The film follows Maggie, a late twenties
academic desperate to have a baby. Enter Guy, an artisan pickle entrepreneur (yes, really) who she enlists to father her child by insemination. But Maggie’s plan suddenly
shifts when she meets John, a married anthropology professor played by Ethan
Hawke. Growing tired of his wife, John professes his love and the two enter
into a love affair.
Gerwig does what Gerwig does best as the cutesie
yet staunchly independent heroine, and Hawke is on excellent form as the vulnerable yet manipulative
man in the middle. But it’s Moore who steals the show, putting in a hilarious
performance as the adorably eccentric Danish ex-wife, her deadpan comic timing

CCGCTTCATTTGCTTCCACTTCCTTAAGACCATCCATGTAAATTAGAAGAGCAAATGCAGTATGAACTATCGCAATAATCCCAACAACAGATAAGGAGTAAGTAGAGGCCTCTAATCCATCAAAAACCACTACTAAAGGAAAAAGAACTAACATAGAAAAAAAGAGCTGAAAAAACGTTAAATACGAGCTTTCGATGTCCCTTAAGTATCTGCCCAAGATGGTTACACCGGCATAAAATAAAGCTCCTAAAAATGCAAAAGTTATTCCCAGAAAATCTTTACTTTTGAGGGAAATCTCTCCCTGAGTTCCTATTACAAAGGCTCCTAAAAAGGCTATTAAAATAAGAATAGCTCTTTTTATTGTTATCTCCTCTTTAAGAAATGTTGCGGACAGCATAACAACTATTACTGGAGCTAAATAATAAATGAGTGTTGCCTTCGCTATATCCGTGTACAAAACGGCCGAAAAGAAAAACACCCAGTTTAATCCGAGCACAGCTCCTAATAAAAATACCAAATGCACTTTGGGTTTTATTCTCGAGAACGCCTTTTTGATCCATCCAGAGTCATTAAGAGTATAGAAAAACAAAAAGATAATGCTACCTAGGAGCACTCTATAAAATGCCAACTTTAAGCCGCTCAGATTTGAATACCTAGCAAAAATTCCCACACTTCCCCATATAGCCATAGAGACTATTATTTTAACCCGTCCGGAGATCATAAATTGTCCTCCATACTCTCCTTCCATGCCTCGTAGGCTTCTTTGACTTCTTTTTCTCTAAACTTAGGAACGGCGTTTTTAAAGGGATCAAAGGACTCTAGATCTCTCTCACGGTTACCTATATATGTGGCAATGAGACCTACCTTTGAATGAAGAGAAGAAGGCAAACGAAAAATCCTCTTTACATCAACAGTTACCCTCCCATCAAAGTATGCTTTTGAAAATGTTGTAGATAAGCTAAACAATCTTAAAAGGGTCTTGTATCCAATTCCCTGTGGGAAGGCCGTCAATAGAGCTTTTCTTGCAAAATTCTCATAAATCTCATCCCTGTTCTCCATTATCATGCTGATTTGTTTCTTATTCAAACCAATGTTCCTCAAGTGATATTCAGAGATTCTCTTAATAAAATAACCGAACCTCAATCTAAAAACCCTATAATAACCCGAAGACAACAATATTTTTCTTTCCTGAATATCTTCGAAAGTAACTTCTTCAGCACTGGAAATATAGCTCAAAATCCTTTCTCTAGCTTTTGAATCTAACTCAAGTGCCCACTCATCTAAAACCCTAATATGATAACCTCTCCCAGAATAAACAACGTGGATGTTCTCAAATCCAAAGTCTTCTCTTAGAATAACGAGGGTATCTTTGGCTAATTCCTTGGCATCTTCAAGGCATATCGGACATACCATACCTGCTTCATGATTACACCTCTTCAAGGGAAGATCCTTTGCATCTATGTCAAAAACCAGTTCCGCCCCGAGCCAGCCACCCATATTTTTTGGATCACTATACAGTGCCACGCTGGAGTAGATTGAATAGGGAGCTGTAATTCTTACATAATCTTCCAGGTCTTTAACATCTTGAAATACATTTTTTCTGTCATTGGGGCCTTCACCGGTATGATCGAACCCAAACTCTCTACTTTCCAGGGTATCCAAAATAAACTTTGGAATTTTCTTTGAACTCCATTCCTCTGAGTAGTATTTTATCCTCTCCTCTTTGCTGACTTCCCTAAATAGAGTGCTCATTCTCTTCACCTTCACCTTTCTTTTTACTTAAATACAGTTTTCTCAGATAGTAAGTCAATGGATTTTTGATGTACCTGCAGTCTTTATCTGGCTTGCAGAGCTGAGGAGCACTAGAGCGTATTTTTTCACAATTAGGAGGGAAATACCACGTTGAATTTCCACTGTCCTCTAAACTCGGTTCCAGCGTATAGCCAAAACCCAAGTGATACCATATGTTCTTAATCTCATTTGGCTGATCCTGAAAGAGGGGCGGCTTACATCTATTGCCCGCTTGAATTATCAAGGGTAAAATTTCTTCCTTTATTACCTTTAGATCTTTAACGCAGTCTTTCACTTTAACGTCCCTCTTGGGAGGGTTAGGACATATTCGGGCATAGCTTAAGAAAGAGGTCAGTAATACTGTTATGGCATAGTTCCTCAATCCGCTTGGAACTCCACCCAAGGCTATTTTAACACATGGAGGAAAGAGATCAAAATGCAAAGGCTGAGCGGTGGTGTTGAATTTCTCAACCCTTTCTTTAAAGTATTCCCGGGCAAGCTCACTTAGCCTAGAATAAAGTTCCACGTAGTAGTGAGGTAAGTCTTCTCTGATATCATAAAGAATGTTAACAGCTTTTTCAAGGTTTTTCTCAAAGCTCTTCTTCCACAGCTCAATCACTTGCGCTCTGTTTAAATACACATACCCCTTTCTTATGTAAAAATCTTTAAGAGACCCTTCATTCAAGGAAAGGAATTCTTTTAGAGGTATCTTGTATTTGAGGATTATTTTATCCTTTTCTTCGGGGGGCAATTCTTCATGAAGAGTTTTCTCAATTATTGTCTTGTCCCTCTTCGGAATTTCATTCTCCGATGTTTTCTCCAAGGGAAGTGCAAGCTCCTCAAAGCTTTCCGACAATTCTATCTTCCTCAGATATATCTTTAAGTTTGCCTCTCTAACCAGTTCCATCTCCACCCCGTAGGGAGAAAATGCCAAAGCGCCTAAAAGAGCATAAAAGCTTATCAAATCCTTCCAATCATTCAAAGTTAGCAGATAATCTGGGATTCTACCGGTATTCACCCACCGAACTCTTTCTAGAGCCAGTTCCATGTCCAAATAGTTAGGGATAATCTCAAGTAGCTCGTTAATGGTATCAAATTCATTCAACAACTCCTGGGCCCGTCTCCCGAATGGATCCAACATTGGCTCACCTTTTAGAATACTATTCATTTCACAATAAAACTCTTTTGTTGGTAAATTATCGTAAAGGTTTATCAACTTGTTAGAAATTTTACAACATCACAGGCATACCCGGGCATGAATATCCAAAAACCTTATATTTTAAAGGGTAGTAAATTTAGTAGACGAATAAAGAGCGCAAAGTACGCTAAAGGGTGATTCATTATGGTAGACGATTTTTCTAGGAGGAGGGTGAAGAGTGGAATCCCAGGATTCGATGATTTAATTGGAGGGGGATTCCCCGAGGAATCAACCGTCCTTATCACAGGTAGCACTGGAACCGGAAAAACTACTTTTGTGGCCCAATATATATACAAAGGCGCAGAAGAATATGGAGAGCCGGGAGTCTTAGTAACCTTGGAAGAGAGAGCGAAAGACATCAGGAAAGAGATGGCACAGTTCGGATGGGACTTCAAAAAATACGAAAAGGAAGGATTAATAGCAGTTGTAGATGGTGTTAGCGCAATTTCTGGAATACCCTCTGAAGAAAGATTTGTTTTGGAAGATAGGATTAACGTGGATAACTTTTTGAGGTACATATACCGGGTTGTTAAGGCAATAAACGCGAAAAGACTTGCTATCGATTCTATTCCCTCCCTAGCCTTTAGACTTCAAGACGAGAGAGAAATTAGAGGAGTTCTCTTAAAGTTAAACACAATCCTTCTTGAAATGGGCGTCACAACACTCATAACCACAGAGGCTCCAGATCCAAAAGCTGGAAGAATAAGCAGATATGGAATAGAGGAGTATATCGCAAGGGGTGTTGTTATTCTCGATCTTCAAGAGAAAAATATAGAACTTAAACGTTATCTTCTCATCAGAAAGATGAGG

providing many of the film’s laughs.
Just as we can’t help being charmed by the
two female leads, we can't fail to see through Hawke’s mawkish leading
man. Miller is aware of romantic cliché and uses it brilliantly to her
advantage: protestations of love ring fraudulently in the air from behind Hawke’s
A keen observation of adult relationships, Maggie’s Plan brilliantly navigates
between would-be sincere declarations of love and shrewd contrivance, gleefully placing the truth somewhere in the middle.
|What||Maggie’s Plan, film review|
|Where||Various Locations | MAP|
|Nearest tube||Leicester Square (underground)|
08 Jul 16 – 08 Sep 16, Times vary according to cinema
|Price||£ determined by cinema|
|Website||Click here to go to the film's IMDB page|